I make one of these at least once a year. Usually, I serve it as part of a large buffet spread. But I decided to make one for Christmas dinner last week. The procedure is basically very straightforward. Take a whole salmon, place it in a fish poacher, cover it with simmering fish stock or court bouillon, and poach for 35 minutes. When done, remove it from the court bouillon, allow it to cool to room temperature and “glue” on the cucumber scales with a dill-horseradish sauce.
A few key things to remember: first, you need a good fish stock or court bouillon; second, you need a fish poacher that will hold the entire salmon; and third, it’s really helpful to have an electric or mandoline slicer to cut the cucumber scales.
The good news is that making fish stock or court bouillon is simple, and quick.
8 lbs of assorted fish head, tails, and racks (the picture above is of one of the two John Dory I found at my fish market; but basically any species of fish will do). Try to find the least oily ones possible, in other words, pass on bluefish and mackerel.
1 large yellow onion sliced
1 cup diced peeled carrots
1 large fennel bulb sliced
3 leeks, washed and sliced, white parts only
8 qts water
2 cups white wine
2 ½ gal. stock pot, or larger
1 bouquet garni, as follows:
6 cloves of garlic, skins removed and mashed with a kitchen knife
1 cup of Italian parsley bunches
2 bay leaves
1 Tbsp black peppercorns
Take the above 4 ingredients and wrap them in a 12”x12” piece of cheese cloth, roll it like a burrito and tie it with a piece of kitchen string.
Cut up the fish into fist size pieces, place them in a stock pot and rinse well with cold water. The idea is to wash off any blood, scales etc. After rinsing, remove the fish pieces from the stockpot, add in all the above ingredients, except the bouquet garni, and bring to simmer. Add the fish pieces and the bouquet garni, return to a simmer, and let it chug along for an hour and-a-half. Then remove from the heat, and strain the contents into a large bowl(s), preferably through a chinois or other fine meshed strainer.
To poach the Salmon:
1 large whole salmon, gutted, scaled and rinsed, head and tail removed
Simmering court bouillon, enough to almost cover the salmon once it is placed in fish poacher.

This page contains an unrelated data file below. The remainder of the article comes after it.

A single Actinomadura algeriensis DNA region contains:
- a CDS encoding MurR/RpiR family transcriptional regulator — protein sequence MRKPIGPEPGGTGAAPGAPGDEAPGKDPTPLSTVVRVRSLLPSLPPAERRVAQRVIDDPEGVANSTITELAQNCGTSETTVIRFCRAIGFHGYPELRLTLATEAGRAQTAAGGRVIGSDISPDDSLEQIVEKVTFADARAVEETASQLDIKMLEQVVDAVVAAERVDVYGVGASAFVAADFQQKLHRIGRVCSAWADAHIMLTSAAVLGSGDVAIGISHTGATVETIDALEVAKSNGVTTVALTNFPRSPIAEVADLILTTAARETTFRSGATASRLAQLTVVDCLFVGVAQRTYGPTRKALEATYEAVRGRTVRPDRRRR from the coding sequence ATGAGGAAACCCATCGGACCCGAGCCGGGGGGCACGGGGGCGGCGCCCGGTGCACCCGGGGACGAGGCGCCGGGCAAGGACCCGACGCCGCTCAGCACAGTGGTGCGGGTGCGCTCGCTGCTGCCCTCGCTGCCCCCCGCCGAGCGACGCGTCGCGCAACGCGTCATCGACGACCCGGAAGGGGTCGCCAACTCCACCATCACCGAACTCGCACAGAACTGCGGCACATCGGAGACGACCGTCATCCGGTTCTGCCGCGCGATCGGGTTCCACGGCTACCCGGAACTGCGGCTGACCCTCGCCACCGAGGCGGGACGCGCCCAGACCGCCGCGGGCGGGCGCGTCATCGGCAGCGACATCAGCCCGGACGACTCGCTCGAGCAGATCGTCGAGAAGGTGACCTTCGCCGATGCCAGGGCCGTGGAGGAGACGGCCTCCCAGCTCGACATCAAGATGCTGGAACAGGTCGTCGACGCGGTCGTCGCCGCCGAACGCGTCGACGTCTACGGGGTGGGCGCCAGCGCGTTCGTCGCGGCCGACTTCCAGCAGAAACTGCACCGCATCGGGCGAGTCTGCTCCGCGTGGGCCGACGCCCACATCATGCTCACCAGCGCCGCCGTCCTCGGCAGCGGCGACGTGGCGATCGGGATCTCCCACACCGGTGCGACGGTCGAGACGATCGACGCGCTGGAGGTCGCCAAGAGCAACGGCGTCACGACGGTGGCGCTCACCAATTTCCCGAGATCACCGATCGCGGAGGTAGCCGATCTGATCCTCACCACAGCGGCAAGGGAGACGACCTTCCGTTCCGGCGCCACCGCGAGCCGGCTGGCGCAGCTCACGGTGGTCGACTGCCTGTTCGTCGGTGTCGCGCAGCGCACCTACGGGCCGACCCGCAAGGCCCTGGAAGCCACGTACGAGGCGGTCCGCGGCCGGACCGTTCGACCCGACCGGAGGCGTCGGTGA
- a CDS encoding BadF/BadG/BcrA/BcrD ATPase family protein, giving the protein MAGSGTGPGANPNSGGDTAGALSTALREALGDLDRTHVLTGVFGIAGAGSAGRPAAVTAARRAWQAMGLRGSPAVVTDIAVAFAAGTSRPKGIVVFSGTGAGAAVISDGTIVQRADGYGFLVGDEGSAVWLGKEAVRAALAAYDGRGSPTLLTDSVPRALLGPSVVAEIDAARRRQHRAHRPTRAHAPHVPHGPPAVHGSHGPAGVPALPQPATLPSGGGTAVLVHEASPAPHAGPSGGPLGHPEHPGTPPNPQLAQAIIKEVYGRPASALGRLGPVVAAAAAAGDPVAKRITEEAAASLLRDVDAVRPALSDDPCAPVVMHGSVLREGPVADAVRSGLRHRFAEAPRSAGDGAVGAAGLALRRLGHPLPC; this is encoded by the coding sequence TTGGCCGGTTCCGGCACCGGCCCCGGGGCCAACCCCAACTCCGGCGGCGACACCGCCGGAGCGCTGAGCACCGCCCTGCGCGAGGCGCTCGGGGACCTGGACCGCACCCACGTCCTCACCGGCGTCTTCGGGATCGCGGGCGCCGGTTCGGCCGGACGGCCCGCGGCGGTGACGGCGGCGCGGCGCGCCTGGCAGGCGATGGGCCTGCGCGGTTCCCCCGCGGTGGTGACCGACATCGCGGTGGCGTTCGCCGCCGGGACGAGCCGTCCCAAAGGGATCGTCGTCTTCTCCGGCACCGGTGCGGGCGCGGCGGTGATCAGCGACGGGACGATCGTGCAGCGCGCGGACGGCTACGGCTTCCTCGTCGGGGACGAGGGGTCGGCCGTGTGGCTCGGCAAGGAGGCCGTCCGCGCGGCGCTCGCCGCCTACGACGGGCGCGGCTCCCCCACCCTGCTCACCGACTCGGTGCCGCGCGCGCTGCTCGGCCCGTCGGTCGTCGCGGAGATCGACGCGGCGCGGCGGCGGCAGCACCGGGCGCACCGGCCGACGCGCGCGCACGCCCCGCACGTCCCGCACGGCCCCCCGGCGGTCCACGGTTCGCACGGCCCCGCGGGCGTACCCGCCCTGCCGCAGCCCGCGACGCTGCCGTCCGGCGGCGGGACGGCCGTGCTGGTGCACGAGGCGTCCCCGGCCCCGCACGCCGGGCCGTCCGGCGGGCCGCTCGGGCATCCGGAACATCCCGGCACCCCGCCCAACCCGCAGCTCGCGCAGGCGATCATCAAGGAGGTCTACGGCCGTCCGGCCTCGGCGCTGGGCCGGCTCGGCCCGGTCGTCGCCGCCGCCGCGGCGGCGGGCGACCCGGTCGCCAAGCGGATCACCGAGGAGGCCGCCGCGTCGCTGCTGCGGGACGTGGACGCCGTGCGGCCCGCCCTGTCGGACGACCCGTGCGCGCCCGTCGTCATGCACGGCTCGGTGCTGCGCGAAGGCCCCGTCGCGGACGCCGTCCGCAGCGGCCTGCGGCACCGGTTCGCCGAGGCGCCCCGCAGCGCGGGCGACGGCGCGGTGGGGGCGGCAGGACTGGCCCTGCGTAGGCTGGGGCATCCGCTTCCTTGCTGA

Place the cleaned and prepared salmon in the fish poacher and pour the simmering court bouillon over it. Place the poacher lid slightly askew so that most of the vessel is covered. Return the court bouillon to a simmer and poach for 35 minutes. (Note: my salmon was 30 inches long with head and tail on. If you have a smaller fish adjust your poaching time using the rule of 10 minutes per inch of fish thickness).
When your salmon is poached, remove from the poacher and allow it to cool to room temperature. Make sure you save the poaching liquid for sauces or further poaching uses as it freezes well indefinitely.
For the Cucumber “Fish Scales” and Dill-Horse Radish Sauce:
1-2 English cucumbers
2 cups fresh dill finely chopped, stems discarded
3 Tbsp horseradish sauce, or more according to taste
2 cups sour cream
¾ cup mayonnaise
juice of two lemons
3 Tbsp Mirin (optional)
1 Tbsp fish sauce (optional)
salt and pepper to taste
The key to the “fish scales” is uniform, thin cucumber slices, around 1/16 inch thickness. If your knife skills are good and you have the patience, it’s possible to cut the slices by hand. My slicing disks for my food processor don’t cut thin enough, so that wasn’t option for me. Fortunately, I have small electric Krups deli-style slicer that someone gave me a long time ago. I think this is the only thing I’ve ever used it for, but it is perfect for the job.
Slice as much cucumber as you need to totally cover the poached salmon (any leftovers can be used in a salad). Prepare the dill-horseradish sauce by combining all the other ingredients above in a mixing bowl. Be sure to taste and adjust seasoning and horseradish to your palate.
Finally, plate the poached salmon on a large serving tray, platter, or in my case on dedicated salmon server. (Thanks to our friend, Maria, who gave it to me many years ago.) Brush on a thick layer of the dill-horseradish sauce all over the exposed salmon flesh, and starting at the tail add the cucumber slices, slightly overlapping them as you work towards the head of the fish.
Remember, the whole poached salmon has all its bones in it. It is best to serve starting at the head of the fish and cut down as far as the spine, turning the knife blade 90 degrees towards the tail, and slice along the bone. Cut the filleted pieces into individual serving portions and serve with a small spatula; spoon a dollop of dill sauce next to each individual piece of plated salmon.
Note: You or your fish market could filet the salmon prior to poaching in order to remove all the bones. If you proceed in that direction, you mush exercise great caution when moving the salmon once it is poached so that it doesn’t break or crumble. And for the real poached salmon die-hards, I urge you to consider a post I did a year ago about “gluing” the salmon fillets prior to poaching.